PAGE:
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Last Updated on June 8, 2022, by eNotes Editorial. Word Count: 301

Emerson is a central figure in American Transcendentalism, which is a philosophical movement that developed in the early to mid nineteenth century in New England. Like the Romantics in England, the Transcendentalists believed that the divine was expressed through nature. They believed that through observing physical nature, humans could intuitively understand the divine nature without needing priests or religious dogmas. Nature and the divine, Emerson believed, existed in harmony. As Emerson described himself in a letter to his fiancee Lydia Jackson in 1835, he was a "dear lover of the harmonies that are in the soul and in matter . . ." As for aesthetics, in the chapter called "Beauty" in his 1836 book Nature, Emerson writes that aesthetic pleasure arises from the human eye taking in "outline, color, motion, and grouping." This concept of beauty as grouping or interdependency is what he tries to capture and express in "Each and All," summed up in the lines:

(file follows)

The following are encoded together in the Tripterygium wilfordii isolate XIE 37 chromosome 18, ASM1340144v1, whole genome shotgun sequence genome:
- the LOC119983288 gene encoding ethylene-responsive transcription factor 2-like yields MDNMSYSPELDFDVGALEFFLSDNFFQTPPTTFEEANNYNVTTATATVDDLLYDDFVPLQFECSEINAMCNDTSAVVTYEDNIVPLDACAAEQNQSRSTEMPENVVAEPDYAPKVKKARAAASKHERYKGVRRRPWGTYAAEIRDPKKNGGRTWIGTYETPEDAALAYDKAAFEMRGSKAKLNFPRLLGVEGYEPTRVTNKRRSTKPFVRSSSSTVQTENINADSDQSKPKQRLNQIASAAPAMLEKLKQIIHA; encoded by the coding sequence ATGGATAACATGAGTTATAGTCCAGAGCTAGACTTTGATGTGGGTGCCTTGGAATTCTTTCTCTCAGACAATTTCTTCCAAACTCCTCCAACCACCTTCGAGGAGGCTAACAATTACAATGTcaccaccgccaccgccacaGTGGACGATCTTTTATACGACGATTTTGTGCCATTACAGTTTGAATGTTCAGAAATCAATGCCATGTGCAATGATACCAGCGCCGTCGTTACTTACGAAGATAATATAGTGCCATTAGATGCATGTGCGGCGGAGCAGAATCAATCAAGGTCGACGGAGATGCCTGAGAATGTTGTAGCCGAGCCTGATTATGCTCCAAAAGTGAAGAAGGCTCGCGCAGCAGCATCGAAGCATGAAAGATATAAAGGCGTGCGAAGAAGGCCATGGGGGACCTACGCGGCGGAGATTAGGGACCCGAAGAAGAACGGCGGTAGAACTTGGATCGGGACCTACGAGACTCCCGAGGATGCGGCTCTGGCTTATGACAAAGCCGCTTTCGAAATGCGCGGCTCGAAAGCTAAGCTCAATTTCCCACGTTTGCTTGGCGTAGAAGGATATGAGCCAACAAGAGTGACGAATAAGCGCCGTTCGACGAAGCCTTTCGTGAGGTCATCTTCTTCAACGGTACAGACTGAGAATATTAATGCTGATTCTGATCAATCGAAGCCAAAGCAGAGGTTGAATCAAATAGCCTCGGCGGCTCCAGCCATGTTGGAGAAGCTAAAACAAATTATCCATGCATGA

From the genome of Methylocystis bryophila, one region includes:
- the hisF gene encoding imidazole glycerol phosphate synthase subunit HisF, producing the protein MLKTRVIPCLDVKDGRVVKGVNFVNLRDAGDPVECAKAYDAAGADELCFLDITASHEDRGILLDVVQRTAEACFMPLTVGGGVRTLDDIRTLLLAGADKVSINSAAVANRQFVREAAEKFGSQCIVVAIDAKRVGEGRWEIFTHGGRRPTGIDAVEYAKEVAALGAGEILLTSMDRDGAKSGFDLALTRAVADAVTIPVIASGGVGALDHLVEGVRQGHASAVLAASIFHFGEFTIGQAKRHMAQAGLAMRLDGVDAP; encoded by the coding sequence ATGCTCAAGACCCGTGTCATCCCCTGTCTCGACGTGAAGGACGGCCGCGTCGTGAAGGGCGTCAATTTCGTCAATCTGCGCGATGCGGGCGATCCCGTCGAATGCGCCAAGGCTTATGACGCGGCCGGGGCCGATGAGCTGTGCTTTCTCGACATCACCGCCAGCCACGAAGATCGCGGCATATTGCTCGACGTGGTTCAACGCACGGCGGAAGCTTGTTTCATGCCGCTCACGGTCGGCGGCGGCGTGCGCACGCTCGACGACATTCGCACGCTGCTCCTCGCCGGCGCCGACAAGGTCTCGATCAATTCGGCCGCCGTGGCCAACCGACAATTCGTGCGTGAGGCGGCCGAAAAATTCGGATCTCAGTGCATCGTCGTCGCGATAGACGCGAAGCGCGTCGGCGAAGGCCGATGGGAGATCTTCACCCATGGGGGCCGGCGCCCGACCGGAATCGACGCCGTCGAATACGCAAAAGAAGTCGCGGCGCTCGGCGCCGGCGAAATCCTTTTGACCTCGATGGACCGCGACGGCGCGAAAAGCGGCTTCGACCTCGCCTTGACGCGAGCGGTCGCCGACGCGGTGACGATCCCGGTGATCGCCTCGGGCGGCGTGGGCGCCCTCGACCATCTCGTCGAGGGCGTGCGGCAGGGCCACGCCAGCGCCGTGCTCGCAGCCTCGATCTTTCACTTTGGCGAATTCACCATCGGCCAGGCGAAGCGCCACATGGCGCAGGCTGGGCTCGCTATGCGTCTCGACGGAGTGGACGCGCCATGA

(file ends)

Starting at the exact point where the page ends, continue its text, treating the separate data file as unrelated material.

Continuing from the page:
All are needed by each one;
Nothing is fair or good alone.
Scholars have noted the line as influencing the famous and influential twentieth century American poet William Carlos William. We can see the strong link between the insistence of "Each and All"on beauty as dependent on items in their proper context in the theme of Williams's famous poem "The Red Wheelbarrow." In "Each and All," Emerson shows the destruction of the beauty in a songbird or a seashell taken out of it natural habitat—and the intense beauty of these same elements, unconscious of their surroundings, if left untouched. Likewise, in "The Red Wheelbarrow" we can appreciate the beauty of a red wheelbarrow that emerges only because it is placed against a glaze of rainwater and the contrast of white chickens:

so much depends


a red wheel


glazed with rain


beside the white


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